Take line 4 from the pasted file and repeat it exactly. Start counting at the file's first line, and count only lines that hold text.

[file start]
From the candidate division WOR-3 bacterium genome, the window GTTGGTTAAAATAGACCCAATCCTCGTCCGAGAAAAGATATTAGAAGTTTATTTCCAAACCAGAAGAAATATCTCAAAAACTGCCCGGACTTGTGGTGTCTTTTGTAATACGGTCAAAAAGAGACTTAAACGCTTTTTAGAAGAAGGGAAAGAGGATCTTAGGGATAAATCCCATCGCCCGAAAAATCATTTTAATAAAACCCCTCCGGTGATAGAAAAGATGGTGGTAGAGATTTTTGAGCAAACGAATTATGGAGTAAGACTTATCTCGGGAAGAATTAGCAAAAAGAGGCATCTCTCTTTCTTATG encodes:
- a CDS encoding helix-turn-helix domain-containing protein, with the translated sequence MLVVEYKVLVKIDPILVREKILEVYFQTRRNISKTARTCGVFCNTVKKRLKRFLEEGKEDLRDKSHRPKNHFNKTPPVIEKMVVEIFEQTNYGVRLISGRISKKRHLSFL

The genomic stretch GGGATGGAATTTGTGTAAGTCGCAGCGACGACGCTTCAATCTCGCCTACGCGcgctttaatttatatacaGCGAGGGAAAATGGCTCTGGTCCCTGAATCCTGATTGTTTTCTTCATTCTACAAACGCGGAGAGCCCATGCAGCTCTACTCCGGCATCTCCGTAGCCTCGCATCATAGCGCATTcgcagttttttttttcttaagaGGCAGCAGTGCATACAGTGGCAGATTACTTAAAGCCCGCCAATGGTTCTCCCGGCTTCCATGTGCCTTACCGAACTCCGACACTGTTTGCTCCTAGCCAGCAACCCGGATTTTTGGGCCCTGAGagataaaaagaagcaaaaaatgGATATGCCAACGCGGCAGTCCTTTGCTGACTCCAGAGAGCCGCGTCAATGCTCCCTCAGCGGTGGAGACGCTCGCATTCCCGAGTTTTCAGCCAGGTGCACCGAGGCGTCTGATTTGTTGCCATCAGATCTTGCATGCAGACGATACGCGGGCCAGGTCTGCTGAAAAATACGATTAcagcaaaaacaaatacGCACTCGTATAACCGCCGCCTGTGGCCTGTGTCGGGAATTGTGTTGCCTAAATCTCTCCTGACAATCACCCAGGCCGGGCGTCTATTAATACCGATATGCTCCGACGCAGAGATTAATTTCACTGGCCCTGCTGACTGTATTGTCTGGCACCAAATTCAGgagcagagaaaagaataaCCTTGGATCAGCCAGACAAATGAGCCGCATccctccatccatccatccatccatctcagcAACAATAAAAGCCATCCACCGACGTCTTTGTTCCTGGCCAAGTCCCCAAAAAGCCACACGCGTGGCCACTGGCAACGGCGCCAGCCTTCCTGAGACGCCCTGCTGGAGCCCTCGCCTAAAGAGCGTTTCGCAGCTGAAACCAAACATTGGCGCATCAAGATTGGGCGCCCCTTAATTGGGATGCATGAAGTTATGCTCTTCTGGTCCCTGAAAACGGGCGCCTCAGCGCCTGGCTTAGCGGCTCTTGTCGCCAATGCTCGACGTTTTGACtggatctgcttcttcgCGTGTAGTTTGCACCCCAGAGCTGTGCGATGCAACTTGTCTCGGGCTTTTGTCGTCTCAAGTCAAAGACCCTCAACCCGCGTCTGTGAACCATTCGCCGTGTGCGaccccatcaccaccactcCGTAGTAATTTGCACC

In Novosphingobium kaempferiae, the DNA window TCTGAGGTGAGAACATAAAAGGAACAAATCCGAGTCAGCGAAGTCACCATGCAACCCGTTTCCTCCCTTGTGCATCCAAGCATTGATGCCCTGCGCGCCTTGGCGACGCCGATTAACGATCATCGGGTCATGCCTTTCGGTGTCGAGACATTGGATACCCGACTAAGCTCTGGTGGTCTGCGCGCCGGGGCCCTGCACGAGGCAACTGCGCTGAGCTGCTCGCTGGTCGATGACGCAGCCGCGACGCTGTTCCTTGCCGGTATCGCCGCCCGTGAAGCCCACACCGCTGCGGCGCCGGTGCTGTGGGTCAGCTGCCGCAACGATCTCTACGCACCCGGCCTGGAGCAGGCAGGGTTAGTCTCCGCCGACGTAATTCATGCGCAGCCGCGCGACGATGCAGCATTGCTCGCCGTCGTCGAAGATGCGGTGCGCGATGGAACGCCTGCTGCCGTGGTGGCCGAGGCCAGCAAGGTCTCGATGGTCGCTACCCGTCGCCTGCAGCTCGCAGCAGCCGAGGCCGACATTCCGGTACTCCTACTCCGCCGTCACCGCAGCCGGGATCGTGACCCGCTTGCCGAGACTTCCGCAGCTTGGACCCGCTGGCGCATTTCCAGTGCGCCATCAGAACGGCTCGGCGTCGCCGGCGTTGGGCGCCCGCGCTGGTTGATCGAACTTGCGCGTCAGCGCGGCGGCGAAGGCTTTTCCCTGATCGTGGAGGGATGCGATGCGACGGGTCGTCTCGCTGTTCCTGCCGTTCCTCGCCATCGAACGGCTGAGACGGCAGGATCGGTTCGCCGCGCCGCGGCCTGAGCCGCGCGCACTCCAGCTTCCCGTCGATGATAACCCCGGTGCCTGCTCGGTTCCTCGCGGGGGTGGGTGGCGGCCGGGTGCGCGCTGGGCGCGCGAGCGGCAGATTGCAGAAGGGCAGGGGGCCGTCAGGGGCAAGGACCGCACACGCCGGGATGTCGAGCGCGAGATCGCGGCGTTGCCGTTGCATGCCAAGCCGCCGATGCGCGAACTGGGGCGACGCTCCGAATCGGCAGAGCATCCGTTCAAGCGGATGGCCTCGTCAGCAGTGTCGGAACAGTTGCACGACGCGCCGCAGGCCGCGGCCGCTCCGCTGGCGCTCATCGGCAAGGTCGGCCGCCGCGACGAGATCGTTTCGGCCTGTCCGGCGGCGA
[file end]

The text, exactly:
In Novosphingobium kaempferiae, the DNA window TCTGAGGTGAGAACATAAAAGGAACAAATCCGAGTCAGCGAAGTCACCATGCAACCCGTTTCCTCCCTTGTGCATCCAAGCATTGATGCCCTGCGCGCCTTGGCGACGCCGATTAACGATCATCGGGTCATGCCTTTCGGTGTCGAGACATTGGATACCCGACTAAGCTCTGGTGGTCTGCGCGCCGGGGCCCTGCACGAGGCAACTGCGCTGAGCTGCTCGCTGGTCGATGACGCAGCCGCGACGCTGTTCCTTGCCGGTATCGCCGCCCGTGAAGCCCACACCGCTGCGGCGCCGGTGCTGTGGGTCAGCTGCCGCAACGATCTCTACGCACCCGGCCTGGAGCAGGCAGGGTTAGTCTCCGCCGACGTAATTCATGCGCAGCCGCGCGACGATGCAGCATTGCTCGCCGTCGTCGAAGATGCGGTGCGCGATGGAACGCCTGCTGCCGTGGTGGCCGAGGCCAGCAAGGTCTCGATGGTCGCTACCCGTCGCCTGCAGCTCGCAGCAGCCGAGGCCGACATTCCGGTACTCCTACTCCGCCGTCACCGCAGCCGGGATCGTGACCCGCTTGCCGAGACTTCCGCAGCTTGGACCCGCTGGCGCATTTCCAGTGCGCCATCAGAACGGCTCGGCGTCGCCGGCGTTGGGCGCCCGCGCTGGTTGATCGAACTTGCGCGTCAGCGCGGCGGCGAAGGCTTTTCCCTGATCGTGGAGGGATGCGATGCGACGGGTCGTCTCGCTGTTCCTGCCGTTCCTCGCCATCGAACGGCTGAGACGGCAGGATCGGTTCGCCGCGCCGCGGCCTGAGCCGCGCGCACTCCAGCTTCCCGTCGATGATAACCCCGGTGCCTGCTCGGTTCCTCGCGGGGGTGGGTGGCGGCCGGGTGCGCGCTGGGCGCGCGAGCGGCAGATTGCAGAAGGGCAGGGGGCCGTCAGGGGCAAGGACCGCACACGCCGGGATGTCGAGCGCGAGATCGCGGCGTTGCCGTTGCATGCCAAGCCGCCGATGCGCGAACTGGGGCGACGCTCCGAATCGGCAGAGCATCCGTTCAAGCGGATGGCCTCGTCAGCAGTGTCGGAACAGTTGCACGACGCGCCGCAGGCCGCGGCCGCTCCGCTGGCGCTCATCGGCAAGGTCGGCCGCCGCGACGAGATCGTTTCGGCCTGTCCGGCGGCGA